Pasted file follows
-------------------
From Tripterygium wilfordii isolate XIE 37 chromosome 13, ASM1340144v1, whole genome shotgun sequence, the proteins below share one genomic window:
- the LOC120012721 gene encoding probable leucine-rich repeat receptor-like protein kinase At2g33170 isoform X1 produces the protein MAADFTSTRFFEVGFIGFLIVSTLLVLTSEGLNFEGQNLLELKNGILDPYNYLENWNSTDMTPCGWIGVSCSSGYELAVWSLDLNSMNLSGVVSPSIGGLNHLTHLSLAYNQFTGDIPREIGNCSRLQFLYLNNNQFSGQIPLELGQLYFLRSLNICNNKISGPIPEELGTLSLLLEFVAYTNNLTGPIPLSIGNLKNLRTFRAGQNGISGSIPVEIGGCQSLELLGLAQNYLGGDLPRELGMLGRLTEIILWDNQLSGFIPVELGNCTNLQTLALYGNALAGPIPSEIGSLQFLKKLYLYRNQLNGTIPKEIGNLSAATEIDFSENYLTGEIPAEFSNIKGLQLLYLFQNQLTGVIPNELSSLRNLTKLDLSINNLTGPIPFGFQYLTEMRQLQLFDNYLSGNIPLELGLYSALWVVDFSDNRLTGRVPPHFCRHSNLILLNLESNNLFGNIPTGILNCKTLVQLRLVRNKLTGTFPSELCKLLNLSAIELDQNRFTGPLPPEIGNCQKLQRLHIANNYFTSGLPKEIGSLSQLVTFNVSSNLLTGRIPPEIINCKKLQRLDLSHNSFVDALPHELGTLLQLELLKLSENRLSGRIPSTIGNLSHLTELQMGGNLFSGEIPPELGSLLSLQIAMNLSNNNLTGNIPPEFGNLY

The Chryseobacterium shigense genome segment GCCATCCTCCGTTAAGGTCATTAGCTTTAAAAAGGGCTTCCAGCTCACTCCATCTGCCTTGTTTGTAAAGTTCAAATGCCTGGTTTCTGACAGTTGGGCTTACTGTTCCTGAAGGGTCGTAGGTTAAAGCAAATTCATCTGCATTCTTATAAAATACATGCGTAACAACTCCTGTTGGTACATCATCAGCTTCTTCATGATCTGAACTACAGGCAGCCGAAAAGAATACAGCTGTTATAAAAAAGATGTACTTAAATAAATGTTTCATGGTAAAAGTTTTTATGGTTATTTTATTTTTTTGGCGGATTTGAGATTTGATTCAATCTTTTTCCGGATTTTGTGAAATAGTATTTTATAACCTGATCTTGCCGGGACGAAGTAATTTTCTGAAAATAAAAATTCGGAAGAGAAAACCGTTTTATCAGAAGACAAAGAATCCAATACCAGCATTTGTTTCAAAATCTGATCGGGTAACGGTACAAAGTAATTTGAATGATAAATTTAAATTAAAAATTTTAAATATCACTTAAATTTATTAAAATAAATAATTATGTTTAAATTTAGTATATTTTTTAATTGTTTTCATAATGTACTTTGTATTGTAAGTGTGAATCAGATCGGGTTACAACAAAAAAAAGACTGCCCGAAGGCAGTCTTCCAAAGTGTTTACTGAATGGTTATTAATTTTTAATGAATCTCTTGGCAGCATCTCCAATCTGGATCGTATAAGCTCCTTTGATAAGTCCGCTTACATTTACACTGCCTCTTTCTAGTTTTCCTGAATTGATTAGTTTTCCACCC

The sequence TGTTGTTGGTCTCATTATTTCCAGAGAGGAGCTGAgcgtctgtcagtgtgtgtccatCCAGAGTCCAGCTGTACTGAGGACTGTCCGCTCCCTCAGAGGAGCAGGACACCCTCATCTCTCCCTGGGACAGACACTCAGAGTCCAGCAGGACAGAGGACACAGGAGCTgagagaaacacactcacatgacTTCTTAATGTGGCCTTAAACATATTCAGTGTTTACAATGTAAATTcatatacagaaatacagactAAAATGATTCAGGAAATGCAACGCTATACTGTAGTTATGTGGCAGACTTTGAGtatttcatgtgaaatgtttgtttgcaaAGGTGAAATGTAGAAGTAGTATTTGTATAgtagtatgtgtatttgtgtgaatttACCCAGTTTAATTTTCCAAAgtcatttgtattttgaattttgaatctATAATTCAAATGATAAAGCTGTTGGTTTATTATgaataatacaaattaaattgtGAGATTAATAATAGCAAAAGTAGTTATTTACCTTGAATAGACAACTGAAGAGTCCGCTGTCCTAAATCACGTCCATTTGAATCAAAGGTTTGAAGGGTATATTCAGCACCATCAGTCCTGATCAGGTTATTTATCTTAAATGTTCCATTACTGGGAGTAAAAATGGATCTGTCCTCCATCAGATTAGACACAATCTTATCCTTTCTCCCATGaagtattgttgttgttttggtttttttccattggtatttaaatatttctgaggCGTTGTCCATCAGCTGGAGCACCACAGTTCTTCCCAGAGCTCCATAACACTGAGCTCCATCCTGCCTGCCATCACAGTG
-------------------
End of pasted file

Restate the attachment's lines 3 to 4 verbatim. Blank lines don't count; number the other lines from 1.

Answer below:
The Chryseobacterium shigense genome segment GCCATCCTCCGTTAAGGTCATTAGCTTTAAAAAGGGCTTCCAGCTCACTCCATCTGCCTTGTTTGTAAAGTTCAAATGCCTGGTTTCTGACAGTTGGGCTTACTGTTCCTGAAGGGTCGTAGGTTAAAGCAAATTCATCTGCATTCTTATAAAATACATGCGTAACAACTCCTGTTGGTACATCATCAGCTTCTTCATGATCTGAACTACAGGCAGCCGAAAAGAATACAGCTGTTATAAAAAAGATGTACTTAAATAAATGTTTCATGGTAAAAGTTTTTATGGTTATTTTATTTTTTTGGCGGATTTGAGATTTGATTCAATCTTTTTCCGGATTTTGTGAAATAGTATTTTATAACCTGATCTTGCCGGGACGAAGTAATTTTCTGAAAATAAAAATTCGGAAGAGAAAACCGTTTTATCAGAAGACAAAGAATCCAATACCAGCATTTGTTTCAAAATCTGATCGGGTAACGGTACAAAGTAATTTGAATGATAAATTTAAATTAAAAATTTTAAATATCACTTAAATTTATTAAAATAAATAATTATGTTTAAATTTAGTATATTTTTTAATTGTTTTCATAATGTACTTTGTATTGTAAGTGTGAATCAGATCGGGTTACAACAAAAAAAAGACTGCCCGAAGGCAGTCTTCCAAAGTGTTTACTGAATGGTTATTAATTTTTAATGAATCTCTTGGCAGCATCTCCAATCTGGATCGTATAAGCTCCTTTGATAAGTCCGCTTACATTTACACTGCCTCTTTCTAGTTTTCCTGAATTGATTAGTTTTCCACCC

The sequence TGTTGTTGGTCTCATTATTTCCAGAGAGGAGCTGAgcgtctgtcagtgtgtgtccatCCAGAGTCCAGCTGTACTGAGGACTGTCCGCTCCCTCAGAGGAGCAGGACACCCTCATCTCTCCCTGGGACAGACACTCAGAGTCCAGCAGGACAGAGGACACAGGAGCTgagagaaacacactcacatgacTTCTTAATGTGGCCTTAAACATATTCAGTGTTTACAATGTAAATTcatatacagaaatacagactAAAATGATTCAGGAAATGCAACGCTATACTGTAGTTATGTGGCAGACTTTGAGtatttcatgtgaaatgtttgtttgcaaAGGTGAAATGTAGAAGTAGTATTTGTATAgtagtatgtgtatttgtgtgaatttACCCAGTTTAATTTTCCAAAgtcatttgtattttgaattttgaatctATAATTCAAATGATAAAGCTGTTGGTTTATTATgaataatacaaattaaattgtGAGATTAATAATAGCAAAAGTAGTTATTTACCTTGAATAGACAACTGAAGAGTCCGCTGTCCTAAATCACGTCCATTTGAATCAAAGGTTTGAAGGGTATATTCAGCACCATCAGTCCTGATCAGGTTATTTATCTTAAATGTTCCATTACTGGGAGTAAAAATGGATCTGTCCTCCATCAGATTAGACACAATCTTATCCTTTCTCCCATGaagtattgttgttgttttggtttttttccattggtatttaaatatttctgaggCGTTGTCCATCAGCTGGAGCACCACAGTTCTTCCCAGAGCTCCATAACACTGAGCTCCATCCTGCCTGCCATCACAGTG